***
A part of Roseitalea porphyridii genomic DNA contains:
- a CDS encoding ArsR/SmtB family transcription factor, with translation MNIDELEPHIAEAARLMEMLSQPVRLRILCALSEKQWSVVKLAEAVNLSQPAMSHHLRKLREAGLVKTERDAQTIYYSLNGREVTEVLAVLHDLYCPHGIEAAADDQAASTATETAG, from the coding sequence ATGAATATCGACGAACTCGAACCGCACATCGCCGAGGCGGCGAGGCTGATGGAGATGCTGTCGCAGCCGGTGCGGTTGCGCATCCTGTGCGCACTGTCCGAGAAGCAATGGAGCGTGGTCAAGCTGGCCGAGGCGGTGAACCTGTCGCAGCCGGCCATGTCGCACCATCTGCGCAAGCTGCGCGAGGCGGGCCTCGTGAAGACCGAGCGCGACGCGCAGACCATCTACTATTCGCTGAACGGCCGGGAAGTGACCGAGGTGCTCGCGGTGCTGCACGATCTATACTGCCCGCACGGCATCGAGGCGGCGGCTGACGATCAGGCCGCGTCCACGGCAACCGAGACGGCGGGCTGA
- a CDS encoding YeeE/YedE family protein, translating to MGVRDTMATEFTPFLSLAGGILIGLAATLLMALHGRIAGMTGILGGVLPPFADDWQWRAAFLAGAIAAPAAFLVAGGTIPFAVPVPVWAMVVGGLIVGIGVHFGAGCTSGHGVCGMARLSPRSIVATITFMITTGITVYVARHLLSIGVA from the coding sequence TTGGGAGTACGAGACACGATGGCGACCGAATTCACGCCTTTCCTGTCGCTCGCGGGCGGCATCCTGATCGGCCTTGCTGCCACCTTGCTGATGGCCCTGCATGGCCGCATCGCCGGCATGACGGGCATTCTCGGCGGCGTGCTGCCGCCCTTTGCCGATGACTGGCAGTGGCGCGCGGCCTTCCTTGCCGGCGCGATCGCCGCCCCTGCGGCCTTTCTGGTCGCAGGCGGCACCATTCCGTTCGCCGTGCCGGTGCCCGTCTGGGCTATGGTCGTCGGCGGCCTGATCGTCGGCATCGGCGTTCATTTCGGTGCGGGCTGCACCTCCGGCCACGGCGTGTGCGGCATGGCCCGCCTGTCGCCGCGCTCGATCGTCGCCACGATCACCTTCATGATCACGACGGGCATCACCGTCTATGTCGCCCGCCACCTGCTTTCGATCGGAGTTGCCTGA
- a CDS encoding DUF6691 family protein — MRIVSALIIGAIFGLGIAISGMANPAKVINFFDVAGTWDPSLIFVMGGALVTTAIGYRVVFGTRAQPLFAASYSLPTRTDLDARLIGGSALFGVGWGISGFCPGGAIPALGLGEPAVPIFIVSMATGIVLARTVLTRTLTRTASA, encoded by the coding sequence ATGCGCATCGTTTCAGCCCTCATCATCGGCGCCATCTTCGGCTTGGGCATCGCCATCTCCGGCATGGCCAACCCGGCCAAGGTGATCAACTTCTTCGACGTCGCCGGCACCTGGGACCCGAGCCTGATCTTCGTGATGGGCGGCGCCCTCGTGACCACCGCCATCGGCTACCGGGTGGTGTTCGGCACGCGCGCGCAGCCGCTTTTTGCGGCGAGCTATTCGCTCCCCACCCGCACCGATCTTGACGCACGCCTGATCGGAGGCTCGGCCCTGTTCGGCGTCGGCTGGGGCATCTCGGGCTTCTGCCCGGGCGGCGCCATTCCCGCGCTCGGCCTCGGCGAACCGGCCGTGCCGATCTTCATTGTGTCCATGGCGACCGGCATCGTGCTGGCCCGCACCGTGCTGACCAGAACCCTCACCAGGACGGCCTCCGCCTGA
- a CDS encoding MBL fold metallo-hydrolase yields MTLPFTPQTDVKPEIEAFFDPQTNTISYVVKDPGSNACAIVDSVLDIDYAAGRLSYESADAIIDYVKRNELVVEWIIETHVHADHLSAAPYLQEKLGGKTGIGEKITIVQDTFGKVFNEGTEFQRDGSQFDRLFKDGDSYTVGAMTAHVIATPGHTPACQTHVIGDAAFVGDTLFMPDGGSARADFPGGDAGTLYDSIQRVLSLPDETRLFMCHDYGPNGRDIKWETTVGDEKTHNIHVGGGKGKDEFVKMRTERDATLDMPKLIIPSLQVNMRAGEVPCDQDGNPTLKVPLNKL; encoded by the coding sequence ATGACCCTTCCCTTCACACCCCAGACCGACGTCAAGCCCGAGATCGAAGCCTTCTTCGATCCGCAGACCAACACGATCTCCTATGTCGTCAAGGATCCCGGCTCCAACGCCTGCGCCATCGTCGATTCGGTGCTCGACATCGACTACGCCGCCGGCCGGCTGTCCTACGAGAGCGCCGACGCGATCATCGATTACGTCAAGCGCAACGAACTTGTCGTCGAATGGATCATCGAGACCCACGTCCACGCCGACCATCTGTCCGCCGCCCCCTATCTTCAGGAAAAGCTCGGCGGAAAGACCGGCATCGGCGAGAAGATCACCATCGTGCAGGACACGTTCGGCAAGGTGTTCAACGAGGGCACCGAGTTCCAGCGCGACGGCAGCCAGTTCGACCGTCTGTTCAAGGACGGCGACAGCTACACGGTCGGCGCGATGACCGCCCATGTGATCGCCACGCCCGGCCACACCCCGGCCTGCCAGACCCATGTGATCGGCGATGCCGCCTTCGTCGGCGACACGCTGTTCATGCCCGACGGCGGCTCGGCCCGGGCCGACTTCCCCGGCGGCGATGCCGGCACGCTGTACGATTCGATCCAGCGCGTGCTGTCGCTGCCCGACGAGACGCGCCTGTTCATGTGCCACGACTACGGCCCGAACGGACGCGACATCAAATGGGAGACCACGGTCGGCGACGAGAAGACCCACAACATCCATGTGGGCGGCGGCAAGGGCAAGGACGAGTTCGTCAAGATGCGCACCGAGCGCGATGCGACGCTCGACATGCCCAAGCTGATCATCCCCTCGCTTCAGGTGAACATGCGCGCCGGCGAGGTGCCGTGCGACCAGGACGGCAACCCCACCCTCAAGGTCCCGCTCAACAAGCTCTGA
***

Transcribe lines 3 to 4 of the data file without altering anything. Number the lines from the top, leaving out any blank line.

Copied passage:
- a CDS encoding YeeE/YedE family protein, translating to MGVRDTMATEFTPFLSLAGGILIGLAATLLMALHGRIAGMTGILGGVLPPFADDWQWRAAFLAGAIAAPAAFLVAGGTIPFAVPVPVWAMVVGGLIVGIGVHFGAGCTSGHGVCGMARLSPRSIVATITFMITTGITVYVARHLLSIGVA from the coding sequence TTGGGAGTACGAGACACGATGGCGACCGAATTCACGCCTTTCCTGTCGCTCGCGGGCGGCATCCTGATCGGCCTTGCTGCCACCTTGCTGATGGCCCTGCATGGCCGCATCGCCGGCATGACGGGCATTCTCGGCGGCGTGCTGCCGCCCTTTGCCGATGACTGGCAGTGGCGCGCGGCCTTCCTTGCCGGCGCGATCGCCGCCCCTGCGGCCTTTCTGGTCGCAGGCGGCACCATTCCGTTCGCCGTGCCGGTGCCCGTCTGGGCTATGGTCGTCGGCGGCCTGATCGTCGGCATCGGCGTTCATTTCGGTGCGGGCTGCACCTCCGGCCACGGCGTGTGCGGCATGGCCCGCCTGTCGCCGCGCTCGATCGTCGCCACGATCACCTTCATGATCACGACGGGCATCACCGTCTATGTCGCCCGCCACCTGCTTTCGATCGGAGTTGCCTGA
- a CDS encoding DUF6691 family protein — MRIVSALIIGAIFGLGIAISGMANPAKVINFFDVAGTWDPSLIFVMGGALVTTAIGYRVVFGTRAQPLFAASYSLPTRTDLDARLIGGSALFGVGWGISGFCPGGAIPALGLGEPAVPIFIVSMATGIVLARTVLTRTLTRTASA, encoded by the coding sequence ATGCGCATCGTTTCAGCCCTCATCATCGGCGCCATCTTCGGCTTGGGCATCGCCATCTCCGGCATGGCCAACCCGGCCAAGGTGATCAACTTCTTCGACGTCGCCGGCACCTGGGACCCGAGCCTGATCTTCGTGATGGGCGGCGCCCTCGTGACCACCGCCATCGGCTACCGGGTGGTGTTCGGCACGCGCGCGCAGCCGCTTTTTGCGGCGAGCTATTCGCTCCCCACCCGCACCGATCTTGACGCACGCCTGATCGGAGGCTCGGCCCTGTTCGGCGTCGGCTGGGGCATCTCGGGCTTCTGCCCGGGCGGCGCCATTCCCGCGCTCGGCCTCGGCGAACCGGCCGTGCCGATCTTCATTGTGTCCATGGCGACCGGCATCGTGCTGGCCCGCACCGTGCTGACCAGAACCCTCACCAGGACGGCCTCCGCCTGA